The Playful, Elusive Legacy of a Great Provocateur

GW art history students learn about Marcel Duchamp while curating an exhibit showing his influence.

March 24, 2024

Lisa Lipinski stands beside Marcel Duchamp's sculpture "Fresh Widow" in the National Gallery of Art.

Lisa Lipinski looks through Marcel Duchamp’s “Fresh Widow” at the National Gallery of Art. “Duchamp was always testing the system,” she said. (William Atkins/GW Today)

The philosopher and critic Arthur Danto saw Marcel Duchamp as one of two philosopher kings of 20th-century art. (The second was Andy Warhol.) George Washington University graduate students enrolled in the course Marcel Duchamp: Dada Provocateur have a unique opportunity to learn about this great modernist while curating an exhibit showing the work of contemporary artists influenced by him. Dadaism originated in Europe in response to World War I, with artists exploring the irrational and flouting tradition.

The course is taught by Lisa Lipinski, associate professor of art history in the Corcoran School of the Arts and Design, housed in GW’s Columbian College of Arts and Sciences. The exhibit, “Art After Duchamp,” features work about Duchamp or created in his spirit. It is being presented by the Corcoran in partnership with Washington Sculptors Group through May 16 in Gallery 102 as part of the larger programming for the annual NEXT Festival. Lipinski was the show’s juror, sifting through a total of 252 entries to select 17 submissions by 15 professional artists.

“Marcel Duchamp has been such an influence on modern art and contemporary art,” Lipinski said, “opening the idea that anything can be art and anyone can be an artist. He’s multilayered and challenging, in part because it’s not obvious what he’s doing.”

Her course attracted students specializing in the areas of exhibition design and museum studies as well as art history. They did everything from deciding what kind of typeface should be used on posters to where the works Lipinski selected would be positioned in the gallery. How would people move through the space? Should a work go on a pedestal or hang on a wall? They were also in charge of taking delivery of the artworks. Several students said they appreciate the hands-on experience.

“The opportunity to design and install an exhibition is giving us exposure to the complexities of the planning process and the many tasks that are involved,” said Ana Echemendia, a first-year graduate student in the art history program.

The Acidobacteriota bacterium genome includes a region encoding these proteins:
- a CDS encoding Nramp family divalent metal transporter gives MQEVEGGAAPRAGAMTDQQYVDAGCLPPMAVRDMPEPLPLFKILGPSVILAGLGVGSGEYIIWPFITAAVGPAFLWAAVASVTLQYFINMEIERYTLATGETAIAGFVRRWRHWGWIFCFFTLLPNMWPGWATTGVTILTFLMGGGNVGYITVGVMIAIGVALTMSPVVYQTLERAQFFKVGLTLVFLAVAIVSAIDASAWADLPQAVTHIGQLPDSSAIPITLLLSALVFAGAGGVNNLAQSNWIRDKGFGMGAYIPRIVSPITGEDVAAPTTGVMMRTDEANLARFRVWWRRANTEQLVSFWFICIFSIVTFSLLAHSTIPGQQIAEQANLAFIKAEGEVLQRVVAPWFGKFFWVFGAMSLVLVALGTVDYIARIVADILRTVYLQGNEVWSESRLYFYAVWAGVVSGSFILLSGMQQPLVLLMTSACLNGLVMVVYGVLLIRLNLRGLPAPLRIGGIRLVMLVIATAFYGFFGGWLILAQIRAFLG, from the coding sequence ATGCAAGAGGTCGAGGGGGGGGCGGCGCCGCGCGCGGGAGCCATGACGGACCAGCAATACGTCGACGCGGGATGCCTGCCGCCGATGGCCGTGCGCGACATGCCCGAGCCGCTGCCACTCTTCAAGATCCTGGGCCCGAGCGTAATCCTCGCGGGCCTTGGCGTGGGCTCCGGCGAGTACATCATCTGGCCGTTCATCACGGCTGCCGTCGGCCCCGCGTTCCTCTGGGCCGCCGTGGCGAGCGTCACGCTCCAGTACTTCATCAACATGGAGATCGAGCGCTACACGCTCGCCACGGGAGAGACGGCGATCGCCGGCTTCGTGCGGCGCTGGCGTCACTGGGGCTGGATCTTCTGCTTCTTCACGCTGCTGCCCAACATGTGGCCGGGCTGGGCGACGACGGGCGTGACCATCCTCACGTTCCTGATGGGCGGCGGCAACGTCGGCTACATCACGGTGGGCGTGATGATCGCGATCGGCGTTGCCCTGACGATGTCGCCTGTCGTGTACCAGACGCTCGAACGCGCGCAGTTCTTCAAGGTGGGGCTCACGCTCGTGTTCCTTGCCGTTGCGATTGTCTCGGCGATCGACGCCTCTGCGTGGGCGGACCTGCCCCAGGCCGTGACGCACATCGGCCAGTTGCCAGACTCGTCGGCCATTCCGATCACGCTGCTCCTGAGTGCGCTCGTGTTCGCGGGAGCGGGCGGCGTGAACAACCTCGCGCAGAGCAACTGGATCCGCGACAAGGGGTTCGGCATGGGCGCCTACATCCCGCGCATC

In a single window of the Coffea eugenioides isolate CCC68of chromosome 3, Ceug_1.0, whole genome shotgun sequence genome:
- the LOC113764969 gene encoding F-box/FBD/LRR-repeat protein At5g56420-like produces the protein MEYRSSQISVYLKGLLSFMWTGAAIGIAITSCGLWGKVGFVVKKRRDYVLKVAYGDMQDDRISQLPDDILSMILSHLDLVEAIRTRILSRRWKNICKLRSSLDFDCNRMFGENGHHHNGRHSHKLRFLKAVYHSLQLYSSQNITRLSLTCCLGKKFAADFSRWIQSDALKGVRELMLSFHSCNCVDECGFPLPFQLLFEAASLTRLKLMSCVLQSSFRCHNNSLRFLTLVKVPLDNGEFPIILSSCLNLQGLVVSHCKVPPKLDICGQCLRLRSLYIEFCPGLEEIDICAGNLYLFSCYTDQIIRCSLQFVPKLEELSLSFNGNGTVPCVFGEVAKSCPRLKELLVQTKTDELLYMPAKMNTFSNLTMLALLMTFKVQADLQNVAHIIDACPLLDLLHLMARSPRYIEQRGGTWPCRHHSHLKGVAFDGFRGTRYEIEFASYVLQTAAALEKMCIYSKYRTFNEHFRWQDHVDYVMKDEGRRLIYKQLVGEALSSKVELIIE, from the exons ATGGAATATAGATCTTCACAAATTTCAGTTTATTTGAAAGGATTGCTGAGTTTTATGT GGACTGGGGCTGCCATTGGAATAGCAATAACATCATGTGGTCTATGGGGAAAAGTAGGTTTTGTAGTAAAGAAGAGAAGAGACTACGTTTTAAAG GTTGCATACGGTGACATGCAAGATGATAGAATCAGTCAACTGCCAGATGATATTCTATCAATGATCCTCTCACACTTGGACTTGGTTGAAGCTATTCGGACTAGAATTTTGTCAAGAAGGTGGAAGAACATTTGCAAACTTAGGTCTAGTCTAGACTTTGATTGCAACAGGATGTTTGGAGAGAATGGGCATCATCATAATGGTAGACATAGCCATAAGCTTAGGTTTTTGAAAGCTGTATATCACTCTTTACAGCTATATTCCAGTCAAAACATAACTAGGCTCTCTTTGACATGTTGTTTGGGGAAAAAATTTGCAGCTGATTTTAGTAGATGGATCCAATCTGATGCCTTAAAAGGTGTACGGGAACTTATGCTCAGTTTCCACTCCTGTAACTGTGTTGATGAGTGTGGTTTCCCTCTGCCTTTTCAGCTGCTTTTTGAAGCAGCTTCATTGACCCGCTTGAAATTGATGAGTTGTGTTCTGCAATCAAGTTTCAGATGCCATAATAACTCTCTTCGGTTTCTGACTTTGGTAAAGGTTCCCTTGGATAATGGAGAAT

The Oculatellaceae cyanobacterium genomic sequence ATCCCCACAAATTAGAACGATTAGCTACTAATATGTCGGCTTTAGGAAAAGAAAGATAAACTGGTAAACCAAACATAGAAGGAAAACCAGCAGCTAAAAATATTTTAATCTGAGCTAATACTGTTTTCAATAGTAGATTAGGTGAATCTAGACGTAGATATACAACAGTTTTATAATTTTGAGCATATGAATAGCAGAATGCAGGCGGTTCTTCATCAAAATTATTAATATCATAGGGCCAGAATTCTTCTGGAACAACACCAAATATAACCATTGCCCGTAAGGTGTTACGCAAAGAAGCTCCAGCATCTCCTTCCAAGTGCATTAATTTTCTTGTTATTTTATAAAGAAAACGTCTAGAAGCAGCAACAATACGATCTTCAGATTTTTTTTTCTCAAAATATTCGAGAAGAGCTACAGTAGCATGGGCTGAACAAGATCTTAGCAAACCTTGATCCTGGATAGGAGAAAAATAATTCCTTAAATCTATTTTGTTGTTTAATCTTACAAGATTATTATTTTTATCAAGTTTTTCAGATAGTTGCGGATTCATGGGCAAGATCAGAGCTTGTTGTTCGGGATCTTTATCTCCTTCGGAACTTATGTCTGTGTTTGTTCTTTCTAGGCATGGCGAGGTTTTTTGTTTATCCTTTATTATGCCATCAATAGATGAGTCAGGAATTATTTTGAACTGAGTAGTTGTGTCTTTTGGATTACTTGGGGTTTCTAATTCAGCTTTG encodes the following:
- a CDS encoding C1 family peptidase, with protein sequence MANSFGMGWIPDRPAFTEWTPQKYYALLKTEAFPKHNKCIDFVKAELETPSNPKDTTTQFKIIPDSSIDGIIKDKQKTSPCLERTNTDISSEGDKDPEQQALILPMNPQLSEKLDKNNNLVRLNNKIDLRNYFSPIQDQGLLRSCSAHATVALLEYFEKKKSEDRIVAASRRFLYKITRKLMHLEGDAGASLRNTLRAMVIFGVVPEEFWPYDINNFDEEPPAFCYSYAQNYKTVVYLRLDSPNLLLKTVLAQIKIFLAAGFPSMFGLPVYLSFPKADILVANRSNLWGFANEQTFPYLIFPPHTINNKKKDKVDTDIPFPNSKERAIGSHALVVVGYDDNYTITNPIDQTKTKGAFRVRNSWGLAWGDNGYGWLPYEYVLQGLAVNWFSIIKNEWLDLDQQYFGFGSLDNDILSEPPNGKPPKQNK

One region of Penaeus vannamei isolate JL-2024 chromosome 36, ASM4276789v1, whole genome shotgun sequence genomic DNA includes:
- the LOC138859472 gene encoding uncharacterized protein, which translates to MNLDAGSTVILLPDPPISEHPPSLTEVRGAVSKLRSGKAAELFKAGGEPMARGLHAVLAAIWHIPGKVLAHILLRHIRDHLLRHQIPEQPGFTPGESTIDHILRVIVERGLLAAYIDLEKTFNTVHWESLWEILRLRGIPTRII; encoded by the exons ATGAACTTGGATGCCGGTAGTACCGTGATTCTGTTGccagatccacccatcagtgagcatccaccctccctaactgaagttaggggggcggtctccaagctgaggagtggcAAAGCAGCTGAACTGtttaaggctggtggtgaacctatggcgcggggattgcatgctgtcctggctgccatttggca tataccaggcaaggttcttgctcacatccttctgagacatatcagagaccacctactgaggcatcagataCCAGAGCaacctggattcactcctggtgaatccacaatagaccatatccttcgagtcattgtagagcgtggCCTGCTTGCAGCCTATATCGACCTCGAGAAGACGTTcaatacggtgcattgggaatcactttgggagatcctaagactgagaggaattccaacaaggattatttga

Thea Polsky, also a first-year art history graduate student, enjoyed working on a team with her peers. “I have come to appreciate the collaboration and conversation that goes into the curation of an art show,” Polsky said.

Another first-year grad student in art history, Peyton Rice, relished the opportunity to work with local artists. “This has been a valuable experience,” Rice said.

Their fellow first-year graduate student, Deirdre Lafferty, said the course gave her “a new perspective in examining what art can mean not only to artists but art historians.”

Duchamp was born in France but eventually became an American citizen. His playful, sometimes outrageous work posed questions that still fascinate. Foremost among them: Does art have to appeal to the eye to be successful, or can its appeal be to the mind?

He criticized the work of fellow artists as “retinal” and proclaimed the value of anti-retinal art. His painting “Nude Descending a Staircase, No. 2” was derided by a New York Times critic who said it looked like “an explosion in a shingle factory.” In another provocative act, Duchamp famously set an everyday plumbing fixture—a urinal—on its side and called it “Fountain,” one in a series of “readymades” or ordinary objects turned into art by the artist’s imaginative power.

Another of his readymades was a snow shovel suspended on wire and titled “In Advance of the Broken Arm.” A later artist, Allan Kaprow, clearly showed Duchamp’s influence by emphasizing the importance of art’s framework. “A cow in a concert hall is a musician,” Kaprow wrote, but “a cow in a barn is a cow.”

A freestanding sculpture by Duchamp, “Fresh Widow,” is in the collection of the National Gallery of Art. At first glance, it’s a window, but the panes of glass are covered with black leather, suggesting mourning. An elusive work with multiple meanings, it speaks to Lipinski of Duchamp’s artistic program as a whole.

“One of the trajectories of Western art was painting as a window,” she said. “The picture plane is transparent, right? You’re looking into worlds that look three-dimensional. But Duchamp is subverting that and maybe making a commentary on retinal art that’s all about seeing illusion.”

“Fresh Widow” is signed by Rose Sélavy, Duchamp’s alter ego. (He later spelled the first name Rrose, perhaps to emphasize the punning play on “eros is life.”) It was characteristic of Duchamp to emphasize the fluid or unstable nature of things. In another playful gesture, he added a copyright symbol after her name.

“Duchamp was always testing the system,” Lipinski said. “He questioned the art system. He did as little as he needed to do to earn a living, and he lived very simply. He followed his own thinking, and he thought unlike anyone else.”

Some of the works included in the exhibit appear in the photographs below. "Art After Duchamp" is on view at Gallery 102 (801 22nd St. NW), Wednesdays through Saturdays from 1–5 p.m.